Paola was given a royal send-off. Dignitaries of the island and representatives from the Italian embassy, a TV crew and a large local crowd bade farewell to her. Paola had now become a TV star.

For the next few months, Paola meandered her way south-east down the Peloponnese coast of Greece. Then on May 25, transmission ceased, just off Cape Tenaro, on the Mani Peninsula. At MEDASSET press releases were issued and port authorities and vessels alerted. Antenna TV broke the story on the news.

Incredibly, the first call was from a fisherman from Lavrio who reported catching a turtle in his nets off the Island of Kea in the Aegean, 190 kms from her last known position. "A turtle did get caught in my net as I was fishing in shallow water off Koundouros, Kea. I took it to the beach, cut my net to free it. It had a transmitter on its back. I thought it must be important, it was fit and healthy, and rushed down the beach back into the water."

The description of the tags seemed to match those of Paola. The next download from the satellite revealed that Paola had resumed transmission from precisely the place the fisherman released her. A sheet of black plastic which the fisherman disentangled from Paola's aerial had obstructed signalling.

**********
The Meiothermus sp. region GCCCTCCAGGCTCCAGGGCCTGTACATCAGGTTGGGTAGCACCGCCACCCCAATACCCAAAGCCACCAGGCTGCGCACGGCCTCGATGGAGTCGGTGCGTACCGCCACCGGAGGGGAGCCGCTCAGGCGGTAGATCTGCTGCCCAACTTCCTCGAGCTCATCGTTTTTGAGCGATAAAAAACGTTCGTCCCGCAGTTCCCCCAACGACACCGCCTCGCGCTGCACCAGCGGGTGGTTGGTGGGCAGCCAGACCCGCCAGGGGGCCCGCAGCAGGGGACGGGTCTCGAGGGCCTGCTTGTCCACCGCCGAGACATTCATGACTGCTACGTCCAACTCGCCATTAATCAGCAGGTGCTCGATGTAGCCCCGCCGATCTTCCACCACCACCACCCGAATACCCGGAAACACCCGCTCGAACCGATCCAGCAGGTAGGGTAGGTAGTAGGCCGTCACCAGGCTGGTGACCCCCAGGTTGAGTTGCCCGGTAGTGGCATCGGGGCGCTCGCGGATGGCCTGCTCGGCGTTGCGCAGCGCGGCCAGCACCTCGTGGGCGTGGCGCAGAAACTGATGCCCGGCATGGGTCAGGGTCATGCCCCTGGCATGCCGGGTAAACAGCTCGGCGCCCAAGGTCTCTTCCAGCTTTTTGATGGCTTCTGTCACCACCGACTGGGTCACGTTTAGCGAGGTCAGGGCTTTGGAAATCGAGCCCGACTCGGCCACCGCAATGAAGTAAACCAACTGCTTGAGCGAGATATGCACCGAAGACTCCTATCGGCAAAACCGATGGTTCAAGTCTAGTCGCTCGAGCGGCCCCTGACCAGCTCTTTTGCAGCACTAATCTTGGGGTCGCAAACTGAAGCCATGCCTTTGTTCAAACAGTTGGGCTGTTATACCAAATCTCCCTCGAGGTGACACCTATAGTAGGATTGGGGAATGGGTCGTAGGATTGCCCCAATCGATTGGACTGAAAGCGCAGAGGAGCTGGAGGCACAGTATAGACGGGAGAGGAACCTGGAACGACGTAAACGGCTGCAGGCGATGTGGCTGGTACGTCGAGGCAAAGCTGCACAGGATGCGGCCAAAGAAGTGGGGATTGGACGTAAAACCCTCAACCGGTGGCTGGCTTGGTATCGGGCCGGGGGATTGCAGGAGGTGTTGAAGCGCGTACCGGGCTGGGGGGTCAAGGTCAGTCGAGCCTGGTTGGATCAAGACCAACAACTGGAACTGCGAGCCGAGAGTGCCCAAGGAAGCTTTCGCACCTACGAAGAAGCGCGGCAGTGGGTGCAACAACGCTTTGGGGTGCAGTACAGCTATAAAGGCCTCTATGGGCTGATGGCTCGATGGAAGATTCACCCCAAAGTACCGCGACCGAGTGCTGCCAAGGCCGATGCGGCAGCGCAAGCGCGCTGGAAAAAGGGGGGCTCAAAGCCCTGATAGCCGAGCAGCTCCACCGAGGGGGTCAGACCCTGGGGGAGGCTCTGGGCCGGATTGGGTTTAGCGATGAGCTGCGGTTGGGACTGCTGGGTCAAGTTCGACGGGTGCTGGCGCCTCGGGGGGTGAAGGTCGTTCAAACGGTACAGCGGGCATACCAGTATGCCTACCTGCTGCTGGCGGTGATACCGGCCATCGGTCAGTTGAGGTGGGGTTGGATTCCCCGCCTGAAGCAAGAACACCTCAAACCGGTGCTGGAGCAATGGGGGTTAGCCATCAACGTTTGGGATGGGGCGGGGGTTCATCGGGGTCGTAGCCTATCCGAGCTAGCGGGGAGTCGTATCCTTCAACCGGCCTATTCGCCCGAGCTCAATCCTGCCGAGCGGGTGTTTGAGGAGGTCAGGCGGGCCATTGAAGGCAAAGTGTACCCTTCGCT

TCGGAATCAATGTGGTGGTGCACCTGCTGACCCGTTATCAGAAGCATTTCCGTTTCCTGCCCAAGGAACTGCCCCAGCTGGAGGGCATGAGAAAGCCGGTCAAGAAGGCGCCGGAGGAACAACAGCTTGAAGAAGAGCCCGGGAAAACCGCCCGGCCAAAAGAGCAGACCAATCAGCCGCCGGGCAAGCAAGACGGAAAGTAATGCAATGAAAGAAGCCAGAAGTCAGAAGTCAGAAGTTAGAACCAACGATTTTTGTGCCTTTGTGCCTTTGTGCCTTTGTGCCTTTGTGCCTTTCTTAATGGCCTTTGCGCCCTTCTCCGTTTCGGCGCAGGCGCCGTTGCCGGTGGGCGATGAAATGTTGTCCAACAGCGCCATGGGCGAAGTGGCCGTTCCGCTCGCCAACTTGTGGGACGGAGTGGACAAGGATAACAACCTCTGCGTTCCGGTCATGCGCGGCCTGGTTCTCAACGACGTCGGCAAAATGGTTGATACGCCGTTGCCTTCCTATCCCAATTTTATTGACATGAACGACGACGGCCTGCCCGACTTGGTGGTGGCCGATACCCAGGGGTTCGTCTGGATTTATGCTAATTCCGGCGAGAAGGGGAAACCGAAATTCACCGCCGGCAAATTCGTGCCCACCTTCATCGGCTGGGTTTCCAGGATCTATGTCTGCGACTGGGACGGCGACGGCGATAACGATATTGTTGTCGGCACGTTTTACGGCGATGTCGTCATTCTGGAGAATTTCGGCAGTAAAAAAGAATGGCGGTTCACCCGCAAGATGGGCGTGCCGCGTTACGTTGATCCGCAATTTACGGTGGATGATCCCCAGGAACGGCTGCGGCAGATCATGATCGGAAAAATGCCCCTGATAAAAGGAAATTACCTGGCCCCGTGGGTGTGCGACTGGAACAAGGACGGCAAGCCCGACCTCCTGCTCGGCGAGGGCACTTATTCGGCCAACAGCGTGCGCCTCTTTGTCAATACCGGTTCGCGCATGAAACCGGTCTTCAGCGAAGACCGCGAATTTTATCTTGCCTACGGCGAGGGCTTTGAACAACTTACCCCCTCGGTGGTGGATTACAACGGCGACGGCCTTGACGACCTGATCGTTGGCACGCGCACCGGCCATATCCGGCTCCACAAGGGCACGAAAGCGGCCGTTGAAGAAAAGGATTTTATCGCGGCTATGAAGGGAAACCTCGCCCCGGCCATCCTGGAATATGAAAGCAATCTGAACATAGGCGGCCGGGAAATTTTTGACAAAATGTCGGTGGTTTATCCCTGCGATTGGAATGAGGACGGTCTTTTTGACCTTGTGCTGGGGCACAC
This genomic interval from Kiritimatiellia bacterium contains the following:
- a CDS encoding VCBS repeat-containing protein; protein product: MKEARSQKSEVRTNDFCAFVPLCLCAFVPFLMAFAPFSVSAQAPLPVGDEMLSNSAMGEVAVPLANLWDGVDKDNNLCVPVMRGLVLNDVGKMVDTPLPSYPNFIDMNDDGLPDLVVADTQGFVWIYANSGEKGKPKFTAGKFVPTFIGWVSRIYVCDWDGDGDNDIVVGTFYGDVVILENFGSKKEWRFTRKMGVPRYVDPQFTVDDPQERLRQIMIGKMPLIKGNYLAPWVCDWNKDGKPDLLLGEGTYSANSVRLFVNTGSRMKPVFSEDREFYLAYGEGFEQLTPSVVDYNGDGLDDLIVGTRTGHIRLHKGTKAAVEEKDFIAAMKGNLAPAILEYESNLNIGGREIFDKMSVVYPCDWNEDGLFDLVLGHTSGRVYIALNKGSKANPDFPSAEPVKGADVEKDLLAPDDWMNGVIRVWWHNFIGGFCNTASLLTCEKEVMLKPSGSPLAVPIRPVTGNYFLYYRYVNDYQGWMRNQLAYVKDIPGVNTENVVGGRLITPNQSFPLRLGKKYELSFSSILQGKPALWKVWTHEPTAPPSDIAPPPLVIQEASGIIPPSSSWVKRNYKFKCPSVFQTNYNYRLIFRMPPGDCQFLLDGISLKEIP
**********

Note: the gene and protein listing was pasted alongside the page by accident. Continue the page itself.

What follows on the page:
The final transmission from Paola was in August 1997 indicating that she was safely swimming between the island of Lesbos (Greek-Aegean waters) and Dikili (mainland Turkey). The monitoring period has now expired.

Pollution threat

Lily Venizelos is eager to point out that Paola was an extremely lucky turtle. Many sea turtles, marine life and sea birds face a less fortunate fate. Many turtles are killed by fishing nets, especially driftnets which entrapped them and, unable to surface for air, they drown. Other hazards include the many varieties of marine pollution, most notably plastics and tar.